I just finished two days on the set of NBC's Friday Night Lights as a featured extra, playing a member of the local press on the sidelines of the big game between the Dillon Panthers and the Larribee Lions. I've worked on film sets in the past, including the Annette Bening-starring psycho-stinker In Dreams and the John Travolta action bomb Basic (where I worked as a stand-in for Tim Daly). My observation at the time I did those gigs was that the only jobs really worth having on a film set were the ones that came with a trailer. After two long nights on FNL, I have to say that my opinion hasn't changed.
Not that it wasn't fun at times, and better than waiting tables or cleaning toilets. And the first night, the catering was outstanding, with roast pork loin, southwestern corn niblets, and mashed taters smothered in pork gravy. I helped myself to three servings in preparation for a long night's standing around pretending to be a reporter. The second night's meal was decidedly mediocre, being food-service spaghetti with commodity meat sauce. "The more extras there are, the worse the food," commented one FNL veteran as he looked at the slop on his plate.
I met some very nice Austinites, many of whom have made a second career out of extra work on local productions. One guy was crowing that since Quentin Tarantino's Death Proof had been re-released separately from Grindhouse, he's now getting two residual checks.
One problem with the location was that the football field was adjacent to a waste treatment facility, and when the wind shifted, the stank was overpowering. "That's why the grass is always greener over the septic tank," said the lady next to me. "Same reason the Chinese grow carrots a foot and a half long and this big around," said the crusty grandpa to her left.
The aroma of chemically-treated human waste reminded me of my days as head coach of the Hampshire College baseball team. Since we didn't have a baseball diamond on campus, Hampshire being a hippie school where the only other sports were soccer and ultimate Frisbee, we were forced to play at the UMass JV field. The field was just a few short yards away from the town of Amherst's waste treatment plant, which processed tons of fratboy shit as we played next door. The smell was our secret weapon, our "home field advantage." Our players would dab Atomic Balm under their nostrils to mask the stench while our opponents would try not to lose their lunch on the infield.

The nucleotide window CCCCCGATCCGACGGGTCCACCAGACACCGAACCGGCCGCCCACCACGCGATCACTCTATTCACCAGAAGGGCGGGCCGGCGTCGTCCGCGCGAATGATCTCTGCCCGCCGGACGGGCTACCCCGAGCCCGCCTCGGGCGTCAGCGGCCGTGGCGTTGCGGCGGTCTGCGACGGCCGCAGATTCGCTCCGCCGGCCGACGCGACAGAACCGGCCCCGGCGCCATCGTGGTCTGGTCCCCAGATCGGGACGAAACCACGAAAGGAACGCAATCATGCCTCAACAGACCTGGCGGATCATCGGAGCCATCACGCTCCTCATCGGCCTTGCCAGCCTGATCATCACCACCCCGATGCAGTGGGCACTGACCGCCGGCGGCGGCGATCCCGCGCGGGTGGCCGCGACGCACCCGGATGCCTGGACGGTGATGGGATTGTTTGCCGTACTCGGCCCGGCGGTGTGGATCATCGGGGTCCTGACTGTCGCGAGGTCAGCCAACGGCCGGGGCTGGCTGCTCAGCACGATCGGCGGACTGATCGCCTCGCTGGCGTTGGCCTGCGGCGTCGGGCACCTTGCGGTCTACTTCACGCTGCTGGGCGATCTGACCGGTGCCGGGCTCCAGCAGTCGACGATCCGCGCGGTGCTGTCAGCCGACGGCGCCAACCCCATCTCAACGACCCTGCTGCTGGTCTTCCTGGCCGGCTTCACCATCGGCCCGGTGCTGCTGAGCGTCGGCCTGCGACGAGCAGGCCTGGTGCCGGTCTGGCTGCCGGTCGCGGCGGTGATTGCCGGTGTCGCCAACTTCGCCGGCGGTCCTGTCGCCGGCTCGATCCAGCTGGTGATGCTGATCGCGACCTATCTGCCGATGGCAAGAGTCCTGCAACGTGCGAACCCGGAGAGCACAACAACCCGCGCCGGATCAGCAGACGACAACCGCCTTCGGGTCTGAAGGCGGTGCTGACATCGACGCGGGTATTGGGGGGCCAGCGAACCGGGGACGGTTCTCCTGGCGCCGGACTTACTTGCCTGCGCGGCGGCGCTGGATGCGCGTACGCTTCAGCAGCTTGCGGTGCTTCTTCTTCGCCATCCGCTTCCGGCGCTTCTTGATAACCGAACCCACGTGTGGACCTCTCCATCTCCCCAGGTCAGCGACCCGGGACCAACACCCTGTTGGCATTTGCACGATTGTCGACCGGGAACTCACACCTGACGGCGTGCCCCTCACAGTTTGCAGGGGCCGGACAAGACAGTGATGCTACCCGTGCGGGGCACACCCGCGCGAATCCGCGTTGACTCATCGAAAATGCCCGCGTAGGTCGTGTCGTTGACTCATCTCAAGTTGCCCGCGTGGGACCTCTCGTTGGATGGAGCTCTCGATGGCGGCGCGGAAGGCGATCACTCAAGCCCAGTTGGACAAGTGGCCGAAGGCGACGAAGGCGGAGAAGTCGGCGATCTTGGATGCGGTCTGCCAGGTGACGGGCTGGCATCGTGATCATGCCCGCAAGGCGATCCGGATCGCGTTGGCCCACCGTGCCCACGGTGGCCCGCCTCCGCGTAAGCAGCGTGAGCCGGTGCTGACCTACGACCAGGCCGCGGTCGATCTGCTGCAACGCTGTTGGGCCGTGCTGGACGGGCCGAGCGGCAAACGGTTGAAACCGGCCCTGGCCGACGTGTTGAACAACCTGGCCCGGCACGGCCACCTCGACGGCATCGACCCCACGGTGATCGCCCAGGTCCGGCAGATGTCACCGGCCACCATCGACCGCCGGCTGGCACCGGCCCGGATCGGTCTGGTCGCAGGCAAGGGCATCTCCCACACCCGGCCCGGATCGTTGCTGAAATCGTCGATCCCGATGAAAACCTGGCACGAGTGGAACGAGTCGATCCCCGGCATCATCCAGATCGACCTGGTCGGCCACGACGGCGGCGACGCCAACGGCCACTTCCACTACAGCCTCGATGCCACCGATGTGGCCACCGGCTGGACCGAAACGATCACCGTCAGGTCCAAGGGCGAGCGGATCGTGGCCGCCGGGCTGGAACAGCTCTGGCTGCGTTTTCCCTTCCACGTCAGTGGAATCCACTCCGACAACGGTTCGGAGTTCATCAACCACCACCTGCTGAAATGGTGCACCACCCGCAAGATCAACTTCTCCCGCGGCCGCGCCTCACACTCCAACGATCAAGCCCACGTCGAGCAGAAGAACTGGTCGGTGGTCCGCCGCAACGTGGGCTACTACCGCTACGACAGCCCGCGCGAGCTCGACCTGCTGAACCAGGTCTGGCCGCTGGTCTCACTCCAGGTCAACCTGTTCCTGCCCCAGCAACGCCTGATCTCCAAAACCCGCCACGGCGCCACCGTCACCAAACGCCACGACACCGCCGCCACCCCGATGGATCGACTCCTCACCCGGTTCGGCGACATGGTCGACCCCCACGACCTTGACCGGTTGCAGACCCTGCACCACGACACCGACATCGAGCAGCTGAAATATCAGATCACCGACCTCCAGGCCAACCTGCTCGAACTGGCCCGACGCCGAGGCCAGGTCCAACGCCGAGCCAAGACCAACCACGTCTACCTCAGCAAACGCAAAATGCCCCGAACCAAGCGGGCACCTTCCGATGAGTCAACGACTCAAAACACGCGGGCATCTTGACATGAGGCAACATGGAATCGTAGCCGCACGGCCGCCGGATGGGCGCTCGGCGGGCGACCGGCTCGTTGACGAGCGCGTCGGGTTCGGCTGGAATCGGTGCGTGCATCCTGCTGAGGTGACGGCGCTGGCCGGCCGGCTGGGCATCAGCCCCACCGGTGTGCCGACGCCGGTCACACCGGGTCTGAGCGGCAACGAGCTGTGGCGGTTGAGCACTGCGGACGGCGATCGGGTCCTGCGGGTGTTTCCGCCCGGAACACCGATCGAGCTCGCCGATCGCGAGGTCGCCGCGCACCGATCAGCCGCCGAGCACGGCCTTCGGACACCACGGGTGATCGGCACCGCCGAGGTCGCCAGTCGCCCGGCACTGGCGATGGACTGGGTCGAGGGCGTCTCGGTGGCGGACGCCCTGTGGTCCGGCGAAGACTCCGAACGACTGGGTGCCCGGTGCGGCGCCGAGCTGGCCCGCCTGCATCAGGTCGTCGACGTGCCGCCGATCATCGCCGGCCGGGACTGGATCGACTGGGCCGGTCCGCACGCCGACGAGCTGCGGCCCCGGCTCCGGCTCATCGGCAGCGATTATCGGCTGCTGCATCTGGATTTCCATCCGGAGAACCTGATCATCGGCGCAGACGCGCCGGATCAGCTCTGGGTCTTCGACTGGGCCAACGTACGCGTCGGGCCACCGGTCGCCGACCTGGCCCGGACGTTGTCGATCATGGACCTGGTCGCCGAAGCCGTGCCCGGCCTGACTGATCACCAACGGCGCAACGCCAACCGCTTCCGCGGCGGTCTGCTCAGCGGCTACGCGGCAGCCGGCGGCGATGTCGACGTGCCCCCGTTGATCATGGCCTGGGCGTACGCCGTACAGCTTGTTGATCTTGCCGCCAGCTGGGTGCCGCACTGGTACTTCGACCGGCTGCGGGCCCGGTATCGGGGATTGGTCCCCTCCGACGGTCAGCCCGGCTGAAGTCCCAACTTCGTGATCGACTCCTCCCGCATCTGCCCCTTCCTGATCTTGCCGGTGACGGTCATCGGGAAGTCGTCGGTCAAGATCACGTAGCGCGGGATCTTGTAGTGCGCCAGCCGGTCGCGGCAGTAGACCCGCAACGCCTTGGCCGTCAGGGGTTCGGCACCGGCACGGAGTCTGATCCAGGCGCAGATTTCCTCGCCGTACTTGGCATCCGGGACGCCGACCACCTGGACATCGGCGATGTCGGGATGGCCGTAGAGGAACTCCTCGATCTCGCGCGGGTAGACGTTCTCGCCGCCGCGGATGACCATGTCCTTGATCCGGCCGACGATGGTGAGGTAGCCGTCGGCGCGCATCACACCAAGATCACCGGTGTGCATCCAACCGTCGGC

When I wasn't engaged in good conversation with my fellow extras, my memory drifted back to my past misadventures in movie work, and way back to my days playing high school football. I remember working on the set of Basic, and playing an MP who was frog-marching Giovanni Ribisi to an interrogation. The AD, some cockney prick whose name I cannot recall (Trevor? Clement? Nigel?) told me I lacked "military bearing." The scene ended up on the cutting room floor. Then there was the time I was needed on the set, but instead was outside ordering Valentine's Day flowers for a crush named Kat, who turned out to be a femme dyke (note: two out of three women named Kat are lesbians). When I ran back to the set, the principals were all pissed at me for delaying the shot. Even the usually friendly Travolta was staring daggers at me. Needless to say, it was my last day on the picture.
When I did In Dreams, I got hired as a production assistant, but I was angling for something with a little more responsibility. I didn't want to be like the Colin Quinn character on The Larry Sanders Show, who gets a job on the show as a favor to Artie, but is looked down upon by the crew as "that 35-year-old PA." Anyway, I convinced Stephen Woolley, the producer (and later the director of the awful Brian Jones hatchet-job biopic Stoned) that I was a filmmaker, and that I would be glad to help him videotape some auditions. When I was given a Sony video camera to shoot a young girl's reading with Annette Bening for director Neil Jordan, I pushed a red button I thought was the "record" button, but which was more like the "wrong" button. The camera stopped functioning, and even the DP couldn't fix it. (Note: don't push the red button).
After that, I was relegated to working the periphery of the location, telling everybody to be quiet. A request ignored by the Teamsters, I might add.
I was reminded of my high school football days for obvious reasons, given the subject matter of Friday Night Lights, and the fact that we were shooting scenes of a fictional football game, but also because as the night wore on and the temperatures dropped into the 50s, my left knee started in a-painin' me somethin' awful. The same knee that Craig Steenson hit with his helmet during football practice back in '77.
Anyway, I start working full-time again next week, so this was probably my last chance to appear on the show. It was pretty cool, I met some nice folks, and now I can look for myself in the background of episode 11. But by the middle of last night, I was dog tired, and ready to go home.
However, I'm going to add a few titles to my Netflix queue thanks to this experience: season one of FNL, Death Proof (Tarantino's worst movie, but chock full of Austin locations), and Ricky Gervais's great series about "background artists," Extras.